(g3.3) M2 L — Mi ; M2 L

(g3.4) Mi L — Mi ; M2 L

(g3.5) M /I, M^((b; n(a, r)); s), M^(N; s) — sk(A,M)e L

For instance, grammar rule g3.5 says that a message sk(A, M) is in the language of the grammar for seed term sd3, if the subterm M is not known by the intruder at the current state of the protocol run (i.e., the fact M /I appears in the intruder knowledge of such state), and the message M is not of the form (b;(n(a, r)); s nor N; s. Note that in this case (and many others) the grammars reduce the infinite search space to a finite one. For instance, capturing the following infinite backwards narrowing sequence

sk(a, (b; N); s) ^ (M1; sk(a, (b; N); s)) ^ (M1; M1; sk(a, (b; N); s)) ^ •••

since expression (M1; sk(a, (b; N); s)) belongs to the language for seed term sd2. That is, (M1; sk(a, (b; N); s)) is captured by grammar production g2.5, since the fact sk(a, (b; N); s) /1 is introduced into the intruder knowledge after the backwards

.1 g2.2 g2.3 g2.4 g2.5

g4.2 g4.3 g4.4 g4.5

M e L i— pk(i, M ) e L M e L ^ sfe(A,M ) e L M2e L n- Mi; M2eL Ml e L H- Mi; M2eL M2/I, M2^n(a,r),

M2^(n(a,r'); s) i— Mi; M2eL

M e L n- pfe(i,M ) e L M e L n- sfe(A,M ) e L M2 e L ^ M1; M2 eL Ml e L ^ Mi; M2eL M /I H- pfe(A,M)eL

S. Escobar etal. /Electronic Notes in Theoretical Computer Science 171 (2007) 23-36 35

narrowing step sfc(a, (b; M); s) ^ (Mi; sfc(a, (b; M); s)). 3.3 Backwards Reachability Analysis

The final state attack pattern to be given as input to the system is:

[ sk(a,M; s)-, sk(a, (b; N); s))- | nil ] & { K }

where the strand is at its final position (i.e., every message is in the past), M is a variable of sort Msg, N is a variable of sort Nonce, and K is a variable representing the intruder knowledge. Note that M, being of sort Msg instead of sort Nonce, is the key fact for the confusion attack, see Footnote 5. The intruder knowledge is essential in the backwards reachability process and thus variable K will be appropriately instantiated; see [10] for details. Our tool is able to find the following initial state of the protocol:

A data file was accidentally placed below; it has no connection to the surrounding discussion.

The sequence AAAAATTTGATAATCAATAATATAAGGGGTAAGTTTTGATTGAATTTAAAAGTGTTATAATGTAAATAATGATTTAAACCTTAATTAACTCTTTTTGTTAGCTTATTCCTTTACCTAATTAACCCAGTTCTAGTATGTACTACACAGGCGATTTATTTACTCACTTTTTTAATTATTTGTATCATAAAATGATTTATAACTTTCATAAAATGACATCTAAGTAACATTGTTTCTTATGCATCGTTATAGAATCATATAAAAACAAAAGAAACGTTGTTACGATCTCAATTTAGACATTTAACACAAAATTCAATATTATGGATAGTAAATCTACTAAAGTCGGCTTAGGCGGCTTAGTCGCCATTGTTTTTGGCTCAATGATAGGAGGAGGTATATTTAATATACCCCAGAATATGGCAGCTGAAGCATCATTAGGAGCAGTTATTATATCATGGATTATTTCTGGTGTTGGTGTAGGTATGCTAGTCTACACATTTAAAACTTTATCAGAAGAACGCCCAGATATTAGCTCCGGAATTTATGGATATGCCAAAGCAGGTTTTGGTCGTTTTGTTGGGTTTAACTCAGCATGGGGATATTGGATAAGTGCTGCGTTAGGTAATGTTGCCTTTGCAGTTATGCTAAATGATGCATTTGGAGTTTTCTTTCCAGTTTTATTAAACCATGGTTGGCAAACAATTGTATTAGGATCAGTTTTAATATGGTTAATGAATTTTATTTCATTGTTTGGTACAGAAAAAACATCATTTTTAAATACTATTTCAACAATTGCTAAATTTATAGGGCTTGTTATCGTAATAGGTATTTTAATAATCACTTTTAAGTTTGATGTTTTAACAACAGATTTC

[ nil | n(s,r) + ] & [ nil | n(s,r') + ] &

[ nil | n(s,r)-, (sk(a, n(s, r); s)) + , (sk(a, b;(n(a, r''); s))) + ] & [ nil | n(s,r')-, (sk(a,n(s,r'); s)) + , (sk(a, b; (n(a, r'''); s))) + ] & [ nil | (sk(a, (b; n(a,r'')); s))-, (sk(a, (b; n(a,r''')); s))- ] & { n(s,r)/l, n(s,r')/X, sk(a, (b; n(a,r'')); s)/l, sk(a, (b; n(a,r''')); s)/I }

where r, r',r//,r/// are variables of sort Fresh, all the strands are in their initial position (i.e., every message is in the future), and the intruder does not know but it will learn four messages exchanged in the protocol run. Note that the messages sfc(a, n(s, r); s) and sfc(a, n(s, r/); s) are of no interest to the intruder. The concrete message exchange sequence is:

n(s, r')+ . n(s, r')- .sk(a,n(s,r'); s)+ . sk(a, b; (n(a, r'''); s))+ .n(s,r)+ . n(s, r)- . sk(a, n(s, r); s)+ . sk(a, b; (n(a, r''); s))+ . sk(a, (b; n(a, r'')); s)- . sk(a, (b; n(a,r''')); s)-

4 Conclusions

We have presented a high-level overview of the rewriting-based formalization of the NPA reachability analysis and language generation mechanisms that we call the Maude-NPA. And we have illustrated its use, in contexts beyond the Dolev-Yao perfect cryptography or bounded number of sessions assumptions, by means of a protocol with an attack that can only be found by taking into account equational properties of the underlying cryptographic infrastructure: in our example the associativity of the message concatenation operator. The Maude-NPA prototype has been used for this example, both to produce the grammars and to find the attack.

As pointed out in the Introduction, this work is a first step within a longer-term research project to use NPA-like mechanisms in the analysis of protocols in which attacks may make use of the algebraic properties of underlying cryptographic functions. For example, we are working on extending the Maude-NPA with narrowing

capabilities modulo equational theories for which finitary unification algorithms exist, such as, for example, associativity-commutativity, the Boolean theory, and some forms of modular exponentiation [18,14].